If you care – or are just curious – about what’s happening in Ireland now, economically and politically, you could do a lot worse than ask a German. Not any German of course, certainly not Angela Merkel, but one Christian Zaschke, who wrote an article for the Süddeutsche Zeitung aptly titled “Conned“. (Translated and republished here by the Irish Times.)
In it he makes a clear connection between Ireland’s erstwhile banking and future oil wealth. One has the potential to provide a solution to the problems created by the other, but it’s likely to be stolen from us just as the first was, and by the same route: Corruption. More precisely, our strange pervading acceptance of that corruption.
Is this over-simplistic? No, it’s just refreshingly direct. We may wish to say in reply that it’s more complicated. We may be deeply intellectually concerned here with the reasons behind why we are so supine in the face of corruption: colonialism, Catholicism, conformity, clientelism, Celticness, corporate capitalism – that’s just the Cs – but it really doesn’t matter what the cause is. The important thing is that we are being supine in the face of corruption. We need to stop.
Sad to relate the death of an Übergeek. Douglas Engelbart, who has just passed away at the age of 88, is referred to more often than not as the inventor of the mouse. It would be a great injustice though if that was how he was remembered, as creator of a once-iconic device now already beginning to seem dated.
The point is not the device itself but its purpose: To select and activate visual representations on a screen. Not just icons and menu items, in the fashion later made famous by Steve Jobs, but also links between bits of text – a vision he was promoting two decades before Tim Berners-Lee make the Web a practical reality. Working in the age of punchcards and paper tape, Engelbart sketched out a whole new way for humans to use computers.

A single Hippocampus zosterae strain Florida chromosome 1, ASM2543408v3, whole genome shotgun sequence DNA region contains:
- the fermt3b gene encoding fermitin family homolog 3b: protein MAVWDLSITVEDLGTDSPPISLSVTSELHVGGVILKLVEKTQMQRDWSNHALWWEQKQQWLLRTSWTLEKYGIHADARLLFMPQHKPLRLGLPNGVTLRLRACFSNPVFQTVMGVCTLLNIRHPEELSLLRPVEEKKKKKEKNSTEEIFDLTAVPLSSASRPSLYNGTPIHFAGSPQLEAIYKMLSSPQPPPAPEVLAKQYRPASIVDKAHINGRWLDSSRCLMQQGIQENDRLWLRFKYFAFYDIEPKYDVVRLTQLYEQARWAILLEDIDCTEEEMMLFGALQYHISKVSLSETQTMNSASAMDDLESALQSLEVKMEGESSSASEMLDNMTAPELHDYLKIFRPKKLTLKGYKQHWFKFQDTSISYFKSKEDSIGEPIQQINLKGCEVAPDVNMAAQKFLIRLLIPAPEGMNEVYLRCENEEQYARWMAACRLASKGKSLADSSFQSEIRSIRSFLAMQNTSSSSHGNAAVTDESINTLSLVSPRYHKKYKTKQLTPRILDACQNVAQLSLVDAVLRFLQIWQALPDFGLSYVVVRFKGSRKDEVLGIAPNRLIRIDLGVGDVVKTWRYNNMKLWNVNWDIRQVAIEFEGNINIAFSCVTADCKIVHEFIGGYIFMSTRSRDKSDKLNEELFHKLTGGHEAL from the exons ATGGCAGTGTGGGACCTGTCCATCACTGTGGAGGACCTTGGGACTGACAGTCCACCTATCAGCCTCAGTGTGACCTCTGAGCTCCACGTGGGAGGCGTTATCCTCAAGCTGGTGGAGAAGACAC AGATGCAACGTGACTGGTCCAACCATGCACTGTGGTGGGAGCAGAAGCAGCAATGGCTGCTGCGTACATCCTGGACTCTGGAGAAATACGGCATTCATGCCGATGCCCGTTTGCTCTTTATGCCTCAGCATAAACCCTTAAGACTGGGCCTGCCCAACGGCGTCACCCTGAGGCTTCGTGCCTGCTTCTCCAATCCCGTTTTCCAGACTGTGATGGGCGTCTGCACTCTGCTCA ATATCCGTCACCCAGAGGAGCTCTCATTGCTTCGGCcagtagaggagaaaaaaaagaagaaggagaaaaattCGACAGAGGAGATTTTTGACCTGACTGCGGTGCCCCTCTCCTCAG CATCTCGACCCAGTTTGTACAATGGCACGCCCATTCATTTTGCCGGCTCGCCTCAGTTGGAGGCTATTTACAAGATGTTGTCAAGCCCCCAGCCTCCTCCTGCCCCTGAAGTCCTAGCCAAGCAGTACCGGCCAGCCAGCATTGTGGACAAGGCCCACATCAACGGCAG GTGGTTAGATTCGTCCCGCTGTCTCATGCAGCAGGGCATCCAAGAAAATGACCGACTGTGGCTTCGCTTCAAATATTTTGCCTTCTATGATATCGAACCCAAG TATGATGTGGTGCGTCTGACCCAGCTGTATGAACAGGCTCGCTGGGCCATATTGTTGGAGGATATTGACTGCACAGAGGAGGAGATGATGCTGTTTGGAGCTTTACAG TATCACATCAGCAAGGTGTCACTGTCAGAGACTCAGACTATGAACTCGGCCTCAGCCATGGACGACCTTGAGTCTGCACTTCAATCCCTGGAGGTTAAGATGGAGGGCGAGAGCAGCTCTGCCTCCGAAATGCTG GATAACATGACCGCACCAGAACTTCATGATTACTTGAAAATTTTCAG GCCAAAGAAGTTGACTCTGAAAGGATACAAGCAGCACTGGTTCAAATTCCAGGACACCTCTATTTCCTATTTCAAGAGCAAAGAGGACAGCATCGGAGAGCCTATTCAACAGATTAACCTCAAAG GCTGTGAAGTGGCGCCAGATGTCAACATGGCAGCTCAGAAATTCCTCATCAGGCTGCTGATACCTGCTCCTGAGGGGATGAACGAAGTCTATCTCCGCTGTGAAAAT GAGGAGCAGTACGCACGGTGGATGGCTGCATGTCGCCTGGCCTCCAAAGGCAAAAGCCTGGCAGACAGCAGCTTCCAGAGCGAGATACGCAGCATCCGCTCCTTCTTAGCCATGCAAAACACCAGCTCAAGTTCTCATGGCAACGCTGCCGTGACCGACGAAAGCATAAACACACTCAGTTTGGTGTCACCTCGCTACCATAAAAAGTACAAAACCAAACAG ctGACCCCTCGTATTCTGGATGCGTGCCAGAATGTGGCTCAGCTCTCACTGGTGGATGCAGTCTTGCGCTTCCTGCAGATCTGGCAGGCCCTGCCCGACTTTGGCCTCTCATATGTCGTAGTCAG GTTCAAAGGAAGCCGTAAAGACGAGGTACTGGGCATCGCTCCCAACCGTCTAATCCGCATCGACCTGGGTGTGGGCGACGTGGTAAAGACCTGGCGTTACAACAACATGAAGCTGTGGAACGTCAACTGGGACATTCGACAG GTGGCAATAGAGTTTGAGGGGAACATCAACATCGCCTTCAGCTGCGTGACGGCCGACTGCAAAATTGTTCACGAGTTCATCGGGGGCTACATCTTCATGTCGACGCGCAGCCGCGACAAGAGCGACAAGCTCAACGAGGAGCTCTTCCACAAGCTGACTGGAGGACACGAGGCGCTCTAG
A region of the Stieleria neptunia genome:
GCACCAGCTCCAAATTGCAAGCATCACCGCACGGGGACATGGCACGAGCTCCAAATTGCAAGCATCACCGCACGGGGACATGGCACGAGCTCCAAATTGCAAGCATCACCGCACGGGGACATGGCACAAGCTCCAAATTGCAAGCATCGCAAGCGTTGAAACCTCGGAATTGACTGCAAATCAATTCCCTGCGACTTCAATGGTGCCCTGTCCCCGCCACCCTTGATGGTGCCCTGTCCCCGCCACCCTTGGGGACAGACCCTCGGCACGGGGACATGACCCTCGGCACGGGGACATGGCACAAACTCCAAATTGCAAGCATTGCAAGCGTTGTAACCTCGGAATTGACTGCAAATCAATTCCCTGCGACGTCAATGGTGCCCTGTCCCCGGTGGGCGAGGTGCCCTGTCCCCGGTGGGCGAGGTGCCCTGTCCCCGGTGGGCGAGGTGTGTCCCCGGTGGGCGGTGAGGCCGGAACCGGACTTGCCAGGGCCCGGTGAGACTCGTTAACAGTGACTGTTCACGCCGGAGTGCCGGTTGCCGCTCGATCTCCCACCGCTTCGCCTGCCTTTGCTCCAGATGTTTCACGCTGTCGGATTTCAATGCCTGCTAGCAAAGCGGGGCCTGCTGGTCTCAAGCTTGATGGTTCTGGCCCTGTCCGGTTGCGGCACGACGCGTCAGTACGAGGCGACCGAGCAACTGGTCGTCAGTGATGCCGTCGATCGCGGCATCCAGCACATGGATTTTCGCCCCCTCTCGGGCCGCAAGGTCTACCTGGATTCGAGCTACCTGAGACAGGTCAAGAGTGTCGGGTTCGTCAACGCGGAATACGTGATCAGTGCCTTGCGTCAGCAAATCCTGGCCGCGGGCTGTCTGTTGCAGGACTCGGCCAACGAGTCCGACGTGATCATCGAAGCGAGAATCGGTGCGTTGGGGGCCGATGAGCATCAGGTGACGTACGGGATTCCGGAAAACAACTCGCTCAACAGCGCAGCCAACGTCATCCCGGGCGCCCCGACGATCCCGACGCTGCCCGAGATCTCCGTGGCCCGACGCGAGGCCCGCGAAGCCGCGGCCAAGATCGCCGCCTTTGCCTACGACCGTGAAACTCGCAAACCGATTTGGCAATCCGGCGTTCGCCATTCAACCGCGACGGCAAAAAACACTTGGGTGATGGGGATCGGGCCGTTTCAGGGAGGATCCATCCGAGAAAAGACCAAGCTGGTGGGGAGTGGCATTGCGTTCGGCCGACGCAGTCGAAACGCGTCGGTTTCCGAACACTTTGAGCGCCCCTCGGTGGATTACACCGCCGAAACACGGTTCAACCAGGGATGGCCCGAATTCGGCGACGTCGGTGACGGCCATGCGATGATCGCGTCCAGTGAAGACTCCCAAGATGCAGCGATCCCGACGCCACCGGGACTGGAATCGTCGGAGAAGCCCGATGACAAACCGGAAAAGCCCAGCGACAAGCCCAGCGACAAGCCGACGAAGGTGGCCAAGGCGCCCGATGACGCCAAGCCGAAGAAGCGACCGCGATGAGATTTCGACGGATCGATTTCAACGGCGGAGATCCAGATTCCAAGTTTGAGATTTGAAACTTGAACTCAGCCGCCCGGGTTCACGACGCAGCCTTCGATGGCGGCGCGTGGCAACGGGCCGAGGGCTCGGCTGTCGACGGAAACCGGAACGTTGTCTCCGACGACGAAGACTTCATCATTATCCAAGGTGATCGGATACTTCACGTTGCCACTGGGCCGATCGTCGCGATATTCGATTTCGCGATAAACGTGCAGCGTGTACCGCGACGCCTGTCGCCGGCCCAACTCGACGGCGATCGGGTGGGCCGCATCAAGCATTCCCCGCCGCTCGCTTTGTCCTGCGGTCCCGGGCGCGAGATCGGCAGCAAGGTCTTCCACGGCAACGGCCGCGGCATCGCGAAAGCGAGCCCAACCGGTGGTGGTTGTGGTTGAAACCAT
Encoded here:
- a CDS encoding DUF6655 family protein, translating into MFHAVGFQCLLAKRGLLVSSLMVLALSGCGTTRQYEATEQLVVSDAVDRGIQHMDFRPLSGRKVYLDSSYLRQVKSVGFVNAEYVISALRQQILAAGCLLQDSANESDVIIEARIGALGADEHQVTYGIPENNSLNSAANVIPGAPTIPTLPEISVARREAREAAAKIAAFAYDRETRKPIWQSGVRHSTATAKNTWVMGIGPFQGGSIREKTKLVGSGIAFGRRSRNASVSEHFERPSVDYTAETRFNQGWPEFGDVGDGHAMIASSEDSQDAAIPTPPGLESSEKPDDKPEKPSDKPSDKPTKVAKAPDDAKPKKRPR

This though was merely part of a wider vision, of a world where human intelligence was augmented by machines. We may not have achieved noticeably greater intelligence yet, it might be admitted, but it would take an effort not to see today’s instant access to information as a big step in that direction. We are living in a world that Engelbart helped create.
A rabbit on the grass. Nothing unusual about that – except this is not a pet. It’s a completely wild rabbit, apparently the same one I caught on camera a week or so ago, but it let me get within a few feet. It’s either remarkably brave or just too young to have learned a fear of people yet. Or too stupid. Maybe it’s a dumb bunny. Either way I hope it sticks around.
Been a lot of encounters with wildlife recently. A mouse has been eating my nuts and fruit. So I set a trap for it, a humane one, baited it with cashews, and woke the next day to find it empty. Empty of mice, and of nuts. The trap is set off by balance, and the beast is so light it was getting in and out without setting it off. I modified it to make it more sensitive, and soon I had a cute little mouse in a box.
In fact over the last few days this has happened twice. So we either had more than one mouse, or I’m not releasing them far away enough.